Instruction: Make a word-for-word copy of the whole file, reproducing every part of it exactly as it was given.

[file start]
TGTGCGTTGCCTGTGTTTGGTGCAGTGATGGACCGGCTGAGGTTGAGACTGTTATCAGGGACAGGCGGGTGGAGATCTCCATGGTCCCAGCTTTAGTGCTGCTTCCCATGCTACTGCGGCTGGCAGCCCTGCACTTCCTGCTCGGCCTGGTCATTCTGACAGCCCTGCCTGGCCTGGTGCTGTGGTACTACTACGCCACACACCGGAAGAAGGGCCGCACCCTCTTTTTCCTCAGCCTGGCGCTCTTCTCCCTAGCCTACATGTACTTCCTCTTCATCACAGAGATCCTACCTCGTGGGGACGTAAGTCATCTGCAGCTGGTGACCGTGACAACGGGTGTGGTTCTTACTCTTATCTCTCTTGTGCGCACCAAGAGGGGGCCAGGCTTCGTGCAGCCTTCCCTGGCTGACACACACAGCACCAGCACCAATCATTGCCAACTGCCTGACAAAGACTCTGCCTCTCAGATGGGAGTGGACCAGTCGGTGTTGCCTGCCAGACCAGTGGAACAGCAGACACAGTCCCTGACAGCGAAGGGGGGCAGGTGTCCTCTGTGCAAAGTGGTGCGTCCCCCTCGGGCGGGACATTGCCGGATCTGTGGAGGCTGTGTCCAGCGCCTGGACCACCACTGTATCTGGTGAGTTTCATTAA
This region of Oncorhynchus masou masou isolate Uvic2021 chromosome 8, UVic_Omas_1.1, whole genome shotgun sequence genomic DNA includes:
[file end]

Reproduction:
TGTGCGTTGCCTGTGTTTGGTGCAGTGATGGACCGGCTGAGGTTGAGACTGTTATCAGGGACAGGCGGGTGGAGATCTCCATGGTCCCAGCTTTAGTGCTGCTTCCCATGCTACTGCGGCTGGCAGCCCTGCACTTCCTGCTCGGCCTGGTCATTCTGACAGCCCTGCCTGGCCTGGTGCTGTGGTACTACTACGCCACACACCGGAAGAAGGGCCGCACCCTCTTTTTCCTCAGCCTGGCGCTCTTCTCCCTAGCCTACATGTACTTCCTCTTCATCACAGAGATCCTACCTCGTGGGGACGTAAGTCATCTGCAGCTGGTGACCGTGACAACGGGTGTGGTTCTTACTCTTATCTCTCTTGTGCGCACCAAGAGGGGGCCAGGCTTCGTGCAGCCTTCCCTGGCTGACACACACAGCACCAGCACCAATCATTGCCAACTGCCTGACAAAGACTCTGCCTCTCAGATGGGAGTGGACCAGTCGGTGTTGCCTGCCAGACCAGTGGAACAGCAGACACAGTCCCTGACAGCGAAGGGGGGCAGGTGTCCTCTGTGCAAAGTGGTGCGTCCCCCTCGGGCGGGACATTGCCGGATCTGTGGAGGCTGTGTCCAGCGCCTGGACCACCACTGTATCTGGTGAGTTTCATTAA
This region of Oncorhynchus masou masou isolate Uvic2021 chromosome 8, UVic_Omas_1.1, whole genome shotgun sequence genomic DNA includes: